Togolese authorities shut down the leading private Radio Légende FM on August 27, 2013, after suspending the station for one month in connection with its coverage of concluded parliamentary elections, according to news reports.
Togo’s Broadcast and Communications High Authority (HAAC) on July 25, 2013, suspended Radio Légende for one month after the station broadcasted live that electoral fraud was being perpetrated in the home of a local official. The allegations proved false, according to news reports. Police shut down the station during the live broadcast without a warrant, news reports said.
Kokoun Tozoun, HAAC president, told CPJ that Radio Légende’s coverage had incited the public to violence and that police intervention had been necessary to ensure security.
On August 23, 2013, two days before the suspension expired, HAAC announced that it had refused to renew the station’s authorization to operate, according to news reports. The decision, which was published in the state-run daily Togo Press, cited the failure of Flavien Johnson, the station’s managing director, to attend a meeting convened by HAAC to discuss the renewal of the station’s expired license, as well as other perceived offenses the station had committed in the past, according to news reports.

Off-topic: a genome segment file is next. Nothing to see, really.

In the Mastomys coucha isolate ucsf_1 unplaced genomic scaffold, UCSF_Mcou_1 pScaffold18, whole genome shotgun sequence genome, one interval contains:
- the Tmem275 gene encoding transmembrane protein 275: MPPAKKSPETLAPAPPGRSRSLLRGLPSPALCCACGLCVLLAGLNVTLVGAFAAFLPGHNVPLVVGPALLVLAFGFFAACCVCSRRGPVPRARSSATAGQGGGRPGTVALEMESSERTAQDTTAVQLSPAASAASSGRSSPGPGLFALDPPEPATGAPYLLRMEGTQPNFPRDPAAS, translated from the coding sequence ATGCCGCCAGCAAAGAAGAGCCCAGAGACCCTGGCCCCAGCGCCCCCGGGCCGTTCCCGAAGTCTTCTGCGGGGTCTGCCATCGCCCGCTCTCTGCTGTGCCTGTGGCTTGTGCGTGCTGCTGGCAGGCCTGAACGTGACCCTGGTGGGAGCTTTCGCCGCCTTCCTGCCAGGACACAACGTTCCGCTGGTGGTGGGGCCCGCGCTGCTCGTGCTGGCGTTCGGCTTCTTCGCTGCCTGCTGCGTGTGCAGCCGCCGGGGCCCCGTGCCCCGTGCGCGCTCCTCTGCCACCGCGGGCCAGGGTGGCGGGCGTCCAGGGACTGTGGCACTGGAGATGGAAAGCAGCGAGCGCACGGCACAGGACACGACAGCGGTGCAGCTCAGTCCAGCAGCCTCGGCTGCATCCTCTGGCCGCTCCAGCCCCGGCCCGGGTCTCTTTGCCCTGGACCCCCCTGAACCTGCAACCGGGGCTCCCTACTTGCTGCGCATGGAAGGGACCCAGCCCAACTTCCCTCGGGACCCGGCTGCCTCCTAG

Togo’s telecommunications regulator, ART&P, on August 26, 2013, withdrew the 92.7 FM frequency allocated to Radio Légende in 2000. The next day, a bailiff with a warrant to seal off the station, accompanied by ART&P personnel and police, ordered the closure of the station, according to news reports.
Local journalists told CPJ the government had planned to permanently silence the critical radio station. Press groups condemned the closure of Radio Légende as a sign foretelling the closure of more media outlets, according to news reports.
Radio Légende would have to reapply for a new frequency from ART&P through HAAC the next time the government announces open bids for new frequencies, Tozoun told CPJ.